AP Photo/Andrew Harnik

Elizabeth Warren greets supporters after speaking at American University in Washington, D.C.

This article originally appeared atThe Los Angeles Times. Subscribe here.

The Democrats are flying high right now, but they’re headed for a crash. Fifteen or 20 or, good God, maybe even 30 of them are lining up to run for president two years hence, and the party—and the American electoral process more generally—has no good way to select a nominee when so many aspirants split the vote.

In a field of 10 or 12 candidates, it doesn’t take much to come out on top. The winner of the first contests, before the field has been winnowed, will be anointed as the frontrunner, with all the electoral advantages that conveys, even though in a field that crowded, he or she may have won only 15 percent of the vote. Say, for instance, former New York Mayor Michael Bloomberg, who can easily spend billions on his campaign, takes the early contests with that 15 percent, while Bernie Sanders, Elizabeth Warren, Joe Biden, Kamala Harris, and Sherrod Brown lag narrowly behind. Bloomberg (or whoever) could build a commanding lead even though it’s likely a majority of Democrats might not want him as their nominee

That may seem fanciful, but that’s how Donald Trump built an early and decisive lead in the 2016 Republican primaries. Facing off against half a dozen serious opponents, Trump never came close to winning a majority until almost all of them had been compelled to drop out. His more conventional adversaries so divided the vote that he captured the nomination.

What’s a more rational way to winnow the field? I suppose the Democrats could adopt NCAA-like brackets, with the winner of the billionaires’ primary (which might feature Bloomberg, Tom Steyer and Starbucks’s Howard Schultz) facing off against the winner of the left primary (Sanders, Warren, and maybe Brown), with the winner of that going up against the victor of the center-left senator bracket (Kirsten Gillibrand, Amy Klobuchar, and Cory Booker), who … well, this system has problems, too.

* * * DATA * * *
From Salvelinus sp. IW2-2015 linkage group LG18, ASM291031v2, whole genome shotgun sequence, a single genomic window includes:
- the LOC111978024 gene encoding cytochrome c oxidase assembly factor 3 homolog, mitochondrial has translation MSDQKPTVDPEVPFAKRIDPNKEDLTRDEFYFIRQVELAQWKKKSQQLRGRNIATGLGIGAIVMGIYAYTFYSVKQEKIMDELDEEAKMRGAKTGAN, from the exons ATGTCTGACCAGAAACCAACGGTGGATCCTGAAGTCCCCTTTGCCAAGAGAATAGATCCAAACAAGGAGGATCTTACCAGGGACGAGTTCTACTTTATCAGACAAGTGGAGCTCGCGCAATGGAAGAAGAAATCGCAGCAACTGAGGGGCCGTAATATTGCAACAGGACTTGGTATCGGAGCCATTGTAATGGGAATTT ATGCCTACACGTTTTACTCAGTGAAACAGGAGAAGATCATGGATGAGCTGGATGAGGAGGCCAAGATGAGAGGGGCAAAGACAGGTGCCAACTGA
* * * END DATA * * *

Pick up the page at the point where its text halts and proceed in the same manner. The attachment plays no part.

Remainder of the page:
The one way to ensure that the nominee actually is favored by a majority of Democratic voters is for the party to adopt a form of ranked-choice voting. Under this system, voters would be able to designate one candidate as their first choice, another as their second, and another as their third. Maine recently adopted such a system. The political parties would have to devise the system they want to use, but they would need the cooperation of the states, which would have to rework their computer systems to accommodate rankings.

If there really are 20 candidates on the early state ballots, I can’t see asking voters to rank them all, much less the computers to tally all those rankings. But in a field as densely populated as the Democrats’ is shaping up to be, voters should be given the opportunity to cast their votes for win, place and show (and maybe fourth and fifth as well)—though if they just want to vote for one or two candidates, that should be their prerogative, too.

Each vote for a candidate would be assigned points depending on the ranking—let’s say three points for each vote that chooses the candidate above all others, two points for second-place ranking and one for third place. The strength of this system is that it measures the breadth, not just the intensity, of a candidate’s support.

So if the Bloomberg backers give him 15 percent of the first-place votes but no one ranks him second or third, he would finish behind, say, a Sanders or Warren or Harris, who each might get 10 percent of the first-place votes but 15 percent of the second- and third-place votes. There are plenty of other ways to structure the scoring, but any of them would be more reflective of voter sentiment than the current one, which in a large field can elevate a candidate with a narrow base of support.

Such a system has its own problems. Computers would have to be reprogrammed and that would entail some expense. Second, it’s not likely that the final vote totals would be known for some time, which would frustrate both the media and the electorate. Third, in an ideal world, both the Democratic Party and the states would agree to shift to this system. In our world, however, it’s not clear why Republican states would want to oblige the Democrats, nor is it clear that the Democrats themselves would want to make this change, though it would likely produce the strongest possible nominee. Party-vs.-state court battles might well ensue.

Still, as this is in the Democrats’ interest, it’s the biggest blue states—New York, Illinois, and above all, California—that have the clout to make this shift. For all its complexities, it beats the kind of process that enabled Trump to become the Republicans’ nominee.

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